Defining Static Single Assignment

Most compilers convert the input source code into one or more intermediate representations (IRs) to make it easier and faster to analyze and optimize the code. Static single assignment (SSA) is a property of IRs that helps in not only simplifying the algorithms that analyze the code, but also improve their results at the same time, leading to more effective and efficient optimizations. The definition of SSA according to Wikipedia is currently as follows:

“In compiler design, static single assignment form (often abbreviated as SSA form or simply SSA) is a property of an intermediate representation (IR), which requires that each variable is assigned exactly once, and every variable is defined before it is used.”

If you are not familiar with SSA, then it’s better to read the whole Wikipedia article before continuing. This article is only about the definition of SSA and does not get into the benefits of that property.

This definition includes three pieces of information. First, it states that SSA is a property of IRs rather than an IR itself. This is an important part of the definition. Then it states two conditions for that property to hold. The first is that each variable is assigned exactly once. Perhaps, this explains the phrase “single assignment.” Hopefully, the second condition will tell us something about the “static” part of the term. The second condition is that every variable is defined before it is used. Is this why it’s called static? There is really no connection between the two.

The bigger issue with that definition is that it’s ambiguous. It says that every variable must be defined before it is used. But to define a variable, don’t we have to assign to it an initial value? But that has already been stated in the first condition. Perhaps, the term “defined” is used as a synonym to “declared.” But why is it important for each variable to be declared? Suppose there is an IR in which it’s OK to use a variable without declaring it first, in which case the variable gets some default or garbage value. The variable could be implicitly declared in the same scope in which it was first used. In fact, the whole Wikipedia article does not explain why the second condition matters.

This got me suspicious that the definition given in Wikipedia is not very accurate. Therefore, I started looking into textbooks and other articles to find a better definition, but to no avail.

The best way to determine the exact definition of SSA is to check how it was defined in the document that first proposed this idea. To the best of my knowledge, Rosen, Wegman, and Zadeck are the authors who proposed this idea in their 1988 paper titled “Global value numbers and redundant computations.” In that paper, this is how they introduce SSA:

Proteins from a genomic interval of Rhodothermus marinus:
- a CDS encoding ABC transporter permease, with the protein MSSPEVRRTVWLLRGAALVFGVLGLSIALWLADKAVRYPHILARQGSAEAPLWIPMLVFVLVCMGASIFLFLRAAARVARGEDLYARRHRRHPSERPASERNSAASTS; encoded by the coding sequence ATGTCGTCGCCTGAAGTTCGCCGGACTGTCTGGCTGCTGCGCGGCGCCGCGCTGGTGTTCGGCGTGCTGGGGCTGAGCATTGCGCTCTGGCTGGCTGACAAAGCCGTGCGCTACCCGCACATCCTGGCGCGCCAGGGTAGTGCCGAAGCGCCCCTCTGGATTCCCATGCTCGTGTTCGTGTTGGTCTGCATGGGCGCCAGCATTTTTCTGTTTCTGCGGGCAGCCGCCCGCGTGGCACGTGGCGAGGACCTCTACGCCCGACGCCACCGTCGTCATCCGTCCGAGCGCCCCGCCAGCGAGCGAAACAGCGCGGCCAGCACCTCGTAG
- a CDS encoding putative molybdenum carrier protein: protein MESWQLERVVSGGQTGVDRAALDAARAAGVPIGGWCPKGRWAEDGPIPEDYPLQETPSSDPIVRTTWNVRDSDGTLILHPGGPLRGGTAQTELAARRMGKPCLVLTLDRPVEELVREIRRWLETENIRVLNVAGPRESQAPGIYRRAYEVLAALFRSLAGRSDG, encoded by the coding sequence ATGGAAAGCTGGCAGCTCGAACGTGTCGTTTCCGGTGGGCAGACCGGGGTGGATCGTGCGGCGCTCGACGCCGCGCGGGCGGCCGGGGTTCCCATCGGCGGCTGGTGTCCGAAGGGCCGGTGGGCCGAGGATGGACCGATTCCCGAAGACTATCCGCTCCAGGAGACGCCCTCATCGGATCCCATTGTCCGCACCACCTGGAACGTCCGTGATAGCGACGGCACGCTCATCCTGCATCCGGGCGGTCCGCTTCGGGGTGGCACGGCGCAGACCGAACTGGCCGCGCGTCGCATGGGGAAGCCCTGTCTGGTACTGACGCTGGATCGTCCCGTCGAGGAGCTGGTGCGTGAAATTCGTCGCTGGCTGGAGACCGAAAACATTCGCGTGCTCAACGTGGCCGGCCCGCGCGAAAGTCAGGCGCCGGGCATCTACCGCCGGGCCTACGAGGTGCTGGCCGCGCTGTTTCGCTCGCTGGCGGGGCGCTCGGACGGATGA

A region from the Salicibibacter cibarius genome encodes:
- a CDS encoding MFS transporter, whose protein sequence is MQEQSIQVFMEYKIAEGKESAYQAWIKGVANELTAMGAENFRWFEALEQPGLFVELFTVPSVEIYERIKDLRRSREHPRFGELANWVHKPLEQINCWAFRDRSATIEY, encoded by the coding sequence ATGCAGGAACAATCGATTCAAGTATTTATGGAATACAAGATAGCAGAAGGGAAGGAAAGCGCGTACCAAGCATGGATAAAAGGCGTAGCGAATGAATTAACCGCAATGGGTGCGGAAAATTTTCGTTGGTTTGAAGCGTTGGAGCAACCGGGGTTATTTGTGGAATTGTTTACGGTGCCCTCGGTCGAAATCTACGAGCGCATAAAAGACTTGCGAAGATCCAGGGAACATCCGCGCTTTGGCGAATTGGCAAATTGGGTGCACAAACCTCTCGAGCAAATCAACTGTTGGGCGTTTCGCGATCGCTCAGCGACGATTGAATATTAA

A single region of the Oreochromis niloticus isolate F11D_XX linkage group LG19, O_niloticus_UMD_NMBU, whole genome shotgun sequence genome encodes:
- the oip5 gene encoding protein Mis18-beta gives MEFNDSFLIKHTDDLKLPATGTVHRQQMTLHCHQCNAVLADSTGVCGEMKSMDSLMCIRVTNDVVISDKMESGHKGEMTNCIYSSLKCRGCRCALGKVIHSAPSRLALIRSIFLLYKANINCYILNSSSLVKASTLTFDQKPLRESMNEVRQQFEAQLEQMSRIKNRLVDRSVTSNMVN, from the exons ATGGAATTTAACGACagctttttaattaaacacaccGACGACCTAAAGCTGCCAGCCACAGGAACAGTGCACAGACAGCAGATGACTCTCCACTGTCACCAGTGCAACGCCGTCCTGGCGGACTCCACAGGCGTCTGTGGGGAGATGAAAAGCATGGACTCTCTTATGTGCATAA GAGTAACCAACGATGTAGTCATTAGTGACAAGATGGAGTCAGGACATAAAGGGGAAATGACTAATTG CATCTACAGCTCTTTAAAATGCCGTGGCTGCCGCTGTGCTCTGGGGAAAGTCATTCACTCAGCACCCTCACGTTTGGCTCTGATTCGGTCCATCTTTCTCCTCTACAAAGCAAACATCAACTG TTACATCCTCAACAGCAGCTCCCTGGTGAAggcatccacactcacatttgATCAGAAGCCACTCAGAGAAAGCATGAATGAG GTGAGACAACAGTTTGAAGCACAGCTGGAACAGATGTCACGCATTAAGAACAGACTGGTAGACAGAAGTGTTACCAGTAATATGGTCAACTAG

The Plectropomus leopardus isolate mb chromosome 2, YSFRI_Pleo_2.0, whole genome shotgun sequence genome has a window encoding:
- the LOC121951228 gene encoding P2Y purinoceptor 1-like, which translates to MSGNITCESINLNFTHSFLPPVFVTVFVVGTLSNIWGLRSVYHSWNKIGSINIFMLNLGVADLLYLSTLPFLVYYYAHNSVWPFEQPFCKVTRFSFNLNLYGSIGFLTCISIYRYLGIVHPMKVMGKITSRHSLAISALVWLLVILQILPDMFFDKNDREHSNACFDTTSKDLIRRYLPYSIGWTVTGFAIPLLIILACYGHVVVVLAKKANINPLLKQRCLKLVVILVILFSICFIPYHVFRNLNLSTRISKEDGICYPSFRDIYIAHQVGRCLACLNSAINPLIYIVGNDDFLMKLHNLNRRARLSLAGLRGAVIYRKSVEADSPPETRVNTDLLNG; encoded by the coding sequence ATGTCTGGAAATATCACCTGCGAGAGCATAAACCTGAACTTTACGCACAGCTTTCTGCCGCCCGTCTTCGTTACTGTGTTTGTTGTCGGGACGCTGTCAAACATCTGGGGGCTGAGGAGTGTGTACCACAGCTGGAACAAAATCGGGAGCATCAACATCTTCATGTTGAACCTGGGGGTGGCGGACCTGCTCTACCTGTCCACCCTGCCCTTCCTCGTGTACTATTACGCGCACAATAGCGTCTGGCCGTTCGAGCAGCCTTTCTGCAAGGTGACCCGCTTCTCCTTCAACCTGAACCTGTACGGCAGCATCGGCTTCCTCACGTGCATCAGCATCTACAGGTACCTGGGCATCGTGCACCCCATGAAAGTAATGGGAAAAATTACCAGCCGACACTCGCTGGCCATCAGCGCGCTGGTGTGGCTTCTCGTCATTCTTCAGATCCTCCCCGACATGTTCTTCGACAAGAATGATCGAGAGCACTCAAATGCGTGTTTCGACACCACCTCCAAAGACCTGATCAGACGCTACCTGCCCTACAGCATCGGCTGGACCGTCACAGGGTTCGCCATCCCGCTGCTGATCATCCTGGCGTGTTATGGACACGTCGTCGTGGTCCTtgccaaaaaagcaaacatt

“The phrase single assignment is already in use for programs that assign to each variable only once when running. Dynamically, a program with loops may assign to the same variable many times, even if only one assignment appears in the program text. Our transformation puts the program into static single assignment form, which we will abbreviate to SSA form.”

The authors first mention that the term “single assignment” was used to refer to execution behavior in which a particular variable is assigned only once during the lifetime of the program. Then they give an example where even though there is a single assignment statement in the source code, that statement could be executed many times. This leads to the distinction between dynamic single assignment (which was called simply single assignment) and static single assignment (what the authors propose).

Now let’s get to the definition from Wikipedia and figure out what’s wrong with it. First, the first condition is slightly incorrect. It’s OK if there are some variables that are never assigned to any value (they get some garbage value at run-time). The SSA property would still hold and the algorithms that depend on it would work with little or no modifications. The first condition should be written as follows: each variable is assigned at most once in the source code.

The second condition is actually completely irrelevant to SSA. In that paper, the authors never mentioned any such condition. All algorithms that require the SSA property can be easily adjusted to handle IRs that allow variables to be used without first declaring them. Therefore, the second condition should be completely eliminated.

Overall, this is how the definition of SSA should read: In compiler design, static single assignment form (often abbreviated as SSA form or simply SSA) is a property of an intermediate representation (IR), which requires that each variable is assigned at most once in the source code.

That said, the rest of the Wikipedia article is nicely written.

Later, in 2003, a variant of SSA was proposed and was called Weak Dynamic Single Assignment (Weak DSA). For more information refer to this paper. That paper also provides more discussion on DSA.


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